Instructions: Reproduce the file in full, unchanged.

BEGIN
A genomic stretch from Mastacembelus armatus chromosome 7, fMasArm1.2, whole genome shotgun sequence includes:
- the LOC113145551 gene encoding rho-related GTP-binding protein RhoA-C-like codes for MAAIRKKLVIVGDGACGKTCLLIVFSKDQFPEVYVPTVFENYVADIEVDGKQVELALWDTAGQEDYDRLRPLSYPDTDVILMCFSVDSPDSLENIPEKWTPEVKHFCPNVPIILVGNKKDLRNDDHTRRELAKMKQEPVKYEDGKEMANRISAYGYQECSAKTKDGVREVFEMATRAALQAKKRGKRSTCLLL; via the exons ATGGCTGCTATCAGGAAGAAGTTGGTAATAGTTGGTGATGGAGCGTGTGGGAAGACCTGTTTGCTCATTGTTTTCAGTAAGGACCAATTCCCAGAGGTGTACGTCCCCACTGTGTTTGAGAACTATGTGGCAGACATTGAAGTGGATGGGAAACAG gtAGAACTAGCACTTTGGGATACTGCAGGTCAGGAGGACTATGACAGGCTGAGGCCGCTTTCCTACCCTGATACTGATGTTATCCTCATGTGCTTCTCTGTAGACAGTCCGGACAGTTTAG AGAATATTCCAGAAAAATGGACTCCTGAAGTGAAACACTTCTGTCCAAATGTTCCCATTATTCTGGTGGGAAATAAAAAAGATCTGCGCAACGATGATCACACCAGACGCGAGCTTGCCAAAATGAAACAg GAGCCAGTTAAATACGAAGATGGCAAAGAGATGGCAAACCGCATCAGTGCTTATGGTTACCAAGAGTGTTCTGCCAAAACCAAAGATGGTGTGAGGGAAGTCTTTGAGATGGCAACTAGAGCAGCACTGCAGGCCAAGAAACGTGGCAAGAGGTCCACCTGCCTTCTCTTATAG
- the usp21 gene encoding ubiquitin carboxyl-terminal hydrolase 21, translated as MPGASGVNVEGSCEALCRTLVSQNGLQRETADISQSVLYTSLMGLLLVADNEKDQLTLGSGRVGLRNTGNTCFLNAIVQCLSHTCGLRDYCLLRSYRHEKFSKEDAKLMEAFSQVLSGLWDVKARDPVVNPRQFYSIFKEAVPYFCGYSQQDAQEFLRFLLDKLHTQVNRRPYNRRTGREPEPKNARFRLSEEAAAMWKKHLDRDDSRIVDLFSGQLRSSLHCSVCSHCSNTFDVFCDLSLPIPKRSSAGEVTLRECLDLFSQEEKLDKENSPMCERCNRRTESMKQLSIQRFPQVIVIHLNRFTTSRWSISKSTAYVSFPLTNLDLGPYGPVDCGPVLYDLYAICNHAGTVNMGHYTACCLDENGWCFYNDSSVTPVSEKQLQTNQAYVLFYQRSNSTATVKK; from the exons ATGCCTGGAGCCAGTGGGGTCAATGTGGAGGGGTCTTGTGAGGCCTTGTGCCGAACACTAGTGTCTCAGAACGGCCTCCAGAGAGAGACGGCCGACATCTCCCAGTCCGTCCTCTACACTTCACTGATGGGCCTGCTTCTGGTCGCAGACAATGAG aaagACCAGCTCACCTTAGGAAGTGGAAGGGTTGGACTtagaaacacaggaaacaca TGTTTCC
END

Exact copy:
A genomic stretch from Mastacembelus armatus chromosome 7, fMasArm1.2, whole genome shotgun sequence includes:
- the LOC113145551 gene encoding rho-related GTP-binding protein RhoA-C-like codes for MAAIRKKLVIVGDGACGKTCLLIVFSKDQFPEVYVPTVFENYVADIEVDGKQVELALWDTAGQEDYDRLRPLSYPDTDVILMCFSVDSPDSLENIPEKWTPEVKHFCPNVPIILVGNKKDLRNDDHTRRELAKMKQEPVKYEDGKEMANRISAYGYQECSAKTKDGVREVFEMATRAALQAKKRGKRSTCLLL; via the exons ATGGCTGCTATCAGGAAGAAGTTGGTAATAGTTGGTGATGGAGCGTGTGGGAAGACCTGTTTGCTCATTGTTTTCAGTAAGGACCAATTCCCAGAGGTGTACGTCCCCACTGTGTTTGAGAACTATGTGGCAGACATTGAAGTGGATGGGAAACAG gtAGAACTAGCACTTTGGGATACTGCAGGTCAGGAGGACTATGACAGGCTGAGGCCGCTTTCCTACCCTGATACTGATGTTATCCTCATGTGCTTCTCTGTAGACAGTCCGGACAGTTTAG AGAATATTCCAGAAAAATGGACTCCTGAAGTGAAACACTTCTGTCCAAATGTTCCCATTATTCTGGTGGGAAATAAAAAAGATCTGCGCAACGATGATCACACCAGACGCGAGCTTGCCAAAATGAAACAg GAGCCAGTTAAATACGAAGATGGCAAAGAGATGGCAAACCGCATCAGTGCTTATGGTTACCAAGAGTGTTCTGCCAAAACCAAAGATGGTGTGAGGGAAGTCTTTGAGATGGCAACTAGAGCAGCACTGCAGGCCAAGAAACGTGGCAAGAGGTCCACCTGCCTTCTCTTATAG
- the usp21 gene encoding ubiquitin carboxyl-terminal hydrolase 21, translated as MPGASGVNVEGSCEALCRTLVSQNGLQRETADISQSVLYTSLMGLLLVADNEKDQLTLGSGRVGLRNTGNTCFLNAIVQCLSHTCGLRDYCLLRSYRHEKFSKEDAKLMEAFSQVLSGLWDVKARDPVVNPRQFYSIFKEAVPYFCGYSQQDAQEFLRFLLDKLHTQVNRRPYNRRTGREPEPKNARFRLSEEAAAMWKKHLDRDDSRIVDLFSGQLRSSLHCSVCSHCSNTFDVFCDLSLPIPKRSSAGEVTLRECLDLFSQEEKLDKENSPMCERCNRRTESMKQLSIQRFPQVIVIHLNRFTTSRWSISKSTAYVSFPLTNLDLGPYGPVDCGPVLYDLYAICNHAGTVNMGHYTACCLDENGWCFYNDSSVTPVSEKQLQTNQAYVLFYQRSNSTATVKK; from the exons ATGCCTGGAGCCAGTGGGGTCAATGTGGAGGGGTCTTGTGAGGCCTTGTGCCGAACACTAGTGTCTCAGAACGGCCTCCAGAGAGAGACGGCCGACATCTCCCAGTCCGTCCTCTACACTTCACTGATGGGCCTGCTTCTGGTCGCAGACAATGAG aaagACCAGCTCACCTTAGGAAGTGGAAGGGTTGGACTtagaaacacaggaaacaca TGTTTCC